Reference to a singular item, includes the possibility that there are plural of the same items present. More specifically, as used herein and in the appended claims, the singular forms “a,” “an,” “said” and “the” include plural referents unless the context clearly dictates otherwise. It is further noted that the claims may be drafted to exclude any optional element. As such, this statement is intended to serve as antecedent basis for use of such exclusive terminology as “solely,” “only” and the like in connection with the recitation of claim elements, or use of a “negative” limitation. Last, it is to be appreciated that unless defined otherwise, all technical and scientific terms used herein have the same meaning as commonly understood by one of ordinary skill in the art to which this invention belongs.
The systems of the present invention may be configured to address any application wherein a suction system may be utilized in conjunction with an electrosurgical device for treating tissue. The treatment device of the present invention may have a variety of configurations as described above. However, one variation of the invention employs a treatment device using Coblation® technology.
As stated above, the assignee of the present invention developed Coblation® technology. Coblation® technology involves the application of a high frequency voltage difference between one or more active electrode(s) and one or more return electrode(s) to develop high electric field intensities in the vicinity of the target tissue. The high electric field intensities may be generated by applying a high frequency voltage that is sufficient to vaporize an electrically conductive fluid over at least a portion of the active electrode(s) in the region between the tip of the active electrode(s) and the target tissue. The electrically conductive fluid may be a liquid or gas, such as isotonic saline, blood, extracellular or intracellular fluid, delivered to, or already present at, the target site, or a viscous fluid, such as a gel, applied to the target site.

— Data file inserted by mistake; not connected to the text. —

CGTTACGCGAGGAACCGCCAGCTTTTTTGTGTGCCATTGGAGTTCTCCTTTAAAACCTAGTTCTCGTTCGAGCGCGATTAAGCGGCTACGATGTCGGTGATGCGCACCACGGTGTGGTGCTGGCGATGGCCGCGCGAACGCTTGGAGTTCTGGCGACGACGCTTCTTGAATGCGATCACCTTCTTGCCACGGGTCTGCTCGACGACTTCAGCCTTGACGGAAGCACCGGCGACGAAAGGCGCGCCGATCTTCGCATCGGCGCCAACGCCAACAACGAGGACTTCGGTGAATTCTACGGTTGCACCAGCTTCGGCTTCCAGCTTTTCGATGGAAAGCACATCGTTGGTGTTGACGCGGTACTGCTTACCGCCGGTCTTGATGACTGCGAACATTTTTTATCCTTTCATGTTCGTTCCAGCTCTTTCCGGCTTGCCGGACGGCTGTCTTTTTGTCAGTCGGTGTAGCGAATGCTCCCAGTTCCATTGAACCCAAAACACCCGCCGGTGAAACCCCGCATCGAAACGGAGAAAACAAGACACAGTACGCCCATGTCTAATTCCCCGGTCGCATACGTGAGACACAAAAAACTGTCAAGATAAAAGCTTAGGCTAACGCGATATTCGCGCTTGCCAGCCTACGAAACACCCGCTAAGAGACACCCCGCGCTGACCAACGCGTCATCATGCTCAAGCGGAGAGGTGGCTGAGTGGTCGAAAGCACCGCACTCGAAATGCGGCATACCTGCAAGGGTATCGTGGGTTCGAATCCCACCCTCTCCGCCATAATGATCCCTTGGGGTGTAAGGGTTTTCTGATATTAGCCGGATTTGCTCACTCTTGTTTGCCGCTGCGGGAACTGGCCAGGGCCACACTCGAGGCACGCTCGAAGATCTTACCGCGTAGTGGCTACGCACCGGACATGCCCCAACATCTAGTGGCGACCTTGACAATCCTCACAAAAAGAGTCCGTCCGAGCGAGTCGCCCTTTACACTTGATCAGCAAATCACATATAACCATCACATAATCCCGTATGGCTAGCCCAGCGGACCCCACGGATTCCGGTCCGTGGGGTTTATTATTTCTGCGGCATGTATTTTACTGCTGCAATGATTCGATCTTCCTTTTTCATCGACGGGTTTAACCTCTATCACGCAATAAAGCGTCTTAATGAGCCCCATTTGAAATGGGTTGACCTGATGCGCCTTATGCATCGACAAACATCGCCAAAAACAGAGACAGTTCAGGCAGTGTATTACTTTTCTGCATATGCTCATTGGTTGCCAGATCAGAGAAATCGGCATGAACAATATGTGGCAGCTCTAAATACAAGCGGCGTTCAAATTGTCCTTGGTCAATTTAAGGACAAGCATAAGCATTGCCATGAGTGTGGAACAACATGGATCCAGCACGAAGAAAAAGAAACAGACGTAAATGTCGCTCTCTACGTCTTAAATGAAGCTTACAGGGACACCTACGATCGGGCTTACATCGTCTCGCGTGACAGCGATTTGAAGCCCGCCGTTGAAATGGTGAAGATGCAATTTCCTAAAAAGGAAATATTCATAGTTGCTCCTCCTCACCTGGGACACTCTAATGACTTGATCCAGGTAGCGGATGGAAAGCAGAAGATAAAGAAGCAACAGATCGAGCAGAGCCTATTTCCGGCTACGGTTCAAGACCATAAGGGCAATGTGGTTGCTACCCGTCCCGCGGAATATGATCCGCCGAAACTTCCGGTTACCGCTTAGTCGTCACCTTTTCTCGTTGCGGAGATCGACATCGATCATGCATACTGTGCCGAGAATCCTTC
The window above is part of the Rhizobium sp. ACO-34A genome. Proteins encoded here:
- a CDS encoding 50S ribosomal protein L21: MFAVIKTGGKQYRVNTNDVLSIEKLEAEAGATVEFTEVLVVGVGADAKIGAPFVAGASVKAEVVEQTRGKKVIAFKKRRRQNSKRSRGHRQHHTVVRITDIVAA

When the conductive fluid is heated enough such that atoms vaporize off the surface faster than they recondense, a gas is formed. When the gas is sufficiently heated such that the atoms collide with each other causing a release of electrons in the process, an ionized gas or plasma is formed (the so-called “fourth state of matter”). Generally speaking, plasmas may be formed by heating a gas and ionizing the gas by driving an electric current through it, or by shining radio waves into the gas. These methods of plasma formation give energy to free electrons in the plasma directly, and then electron-atom collisions liberate more electrons, and the process cascades until the desired degree of ionization is achieved. A more complete description of plasma can be found in Plasma Physics, by R. J. Goldston and P. H. Rutherford of the Plasma Physics Laboratory of Princeton University (1995), the complete disclosure of which is incorporated herein by reference.